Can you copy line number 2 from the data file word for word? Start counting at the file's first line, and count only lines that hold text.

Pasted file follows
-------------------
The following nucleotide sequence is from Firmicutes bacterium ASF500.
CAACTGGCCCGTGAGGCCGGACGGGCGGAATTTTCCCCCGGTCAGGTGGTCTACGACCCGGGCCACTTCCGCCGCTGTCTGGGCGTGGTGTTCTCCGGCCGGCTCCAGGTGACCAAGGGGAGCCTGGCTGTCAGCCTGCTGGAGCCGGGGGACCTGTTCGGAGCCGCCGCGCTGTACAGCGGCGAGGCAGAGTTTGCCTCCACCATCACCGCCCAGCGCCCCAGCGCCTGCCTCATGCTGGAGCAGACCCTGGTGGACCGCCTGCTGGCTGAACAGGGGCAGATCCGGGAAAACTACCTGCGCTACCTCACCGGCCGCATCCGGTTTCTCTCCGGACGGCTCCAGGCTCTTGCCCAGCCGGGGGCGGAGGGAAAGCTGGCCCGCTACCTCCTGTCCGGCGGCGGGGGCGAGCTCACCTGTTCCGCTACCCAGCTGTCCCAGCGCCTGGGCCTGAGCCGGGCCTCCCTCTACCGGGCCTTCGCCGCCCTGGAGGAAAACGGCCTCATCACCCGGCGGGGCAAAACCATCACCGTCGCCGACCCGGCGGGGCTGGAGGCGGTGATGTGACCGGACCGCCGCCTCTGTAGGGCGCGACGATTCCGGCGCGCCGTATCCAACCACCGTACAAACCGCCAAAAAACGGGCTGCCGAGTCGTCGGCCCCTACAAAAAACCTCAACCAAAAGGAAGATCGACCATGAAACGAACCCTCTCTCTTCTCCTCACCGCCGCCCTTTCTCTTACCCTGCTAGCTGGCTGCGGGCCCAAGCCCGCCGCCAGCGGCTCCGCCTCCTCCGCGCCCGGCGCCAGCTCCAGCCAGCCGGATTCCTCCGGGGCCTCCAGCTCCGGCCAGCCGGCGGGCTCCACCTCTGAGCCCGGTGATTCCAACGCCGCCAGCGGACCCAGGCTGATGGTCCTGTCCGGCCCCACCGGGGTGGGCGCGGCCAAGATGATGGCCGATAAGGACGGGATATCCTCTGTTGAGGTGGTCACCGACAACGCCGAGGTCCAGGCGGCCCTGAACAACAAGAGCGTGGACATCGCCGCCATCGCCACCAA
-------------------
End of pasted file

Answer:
CAACTGGCCCGTGAGGCCGGACGGGCGGAATTTTCCCCCGGTCAGGTGGTCTACGACCCGGGCCACTTCCGCCGCTGTCTGGGCGTGGTGTTCTCCGGCCGGCTCCAGGTGACCAAGGGGAGCCTGGCTGTCAGCCTGCTGGAGCCGGGGGACCTGTTCGGAGCCGCCGCGCTGTACAGCGGCGAGGCAGAGTTTGCCTCCACCATCACCGCCCAGCGCCCCAGCGCCTGCCTCATGCTGGAGCAGACCCTGGTGGACCGCCTGCTGGCTGAACAGGGGCAGATCCGGGAAAACTACCTGCGCTACCTCACCGGCCGCATCCGGTTTCTCTCCGGACGGCTCCAGGCTCTTGCCCAGCCGGGGGCGGAGGGAAAGCTGGCCCGCTACCTCCTGTCCGGCGGCGGGGGCGAGCTCACCTGTTCCGCTACCCAGCTGTCCCAGCGCCTGGGCCTGAGCCGGGCCTCCCTCTACCGGGCCTTCGCCGCCCTGGAGGAAAACGGCCTCATCACCCGGCGGGGCAAAACCATCACCGTCGCCGACCCGGCGGGGCTGGAGGCGGTGATGTGACCGGACCGCCGCCTCTGTAGGGCGCGACGATTCCGGCGCGCCGTATCCAACCACCGTACAAACCGCCAAAAAACGGGCTGCCGAGTCGTCGGCCCCTACAAAAAACCTCAACCAAAAGGAAGATCGACCATGAAACGAACCCTCTCTCTTCTCCTCACCGCCGCCCTTTCTCTTACCCTGCTAGCTGGCTGCGGGCCCAAGCCCGCCGCCAGCGGCTCCGCCTCCTCCGCGCCCGGCGCCAGCTCCAGCCAGCCGGATTCCTCCGGGGCCTCCAGCTCCGGCCAGCCGGCGGGCTCCACCTCTGAGCCCGGTGATTCCAACGCCGCCAGCGGACCCAGGCTGATGGTCCTGTCCGGCCCCACCGGGGTGGGCGCGGCCAAGATGATGGCCGATAAGGACGGGATATCCTCTGTTGAGGTGGTCACCGACAACGCCGAGGTCCAGGCGGCCCTGAACAACAAGAGCGTGGACATCGCCGCCATCGCCACCAA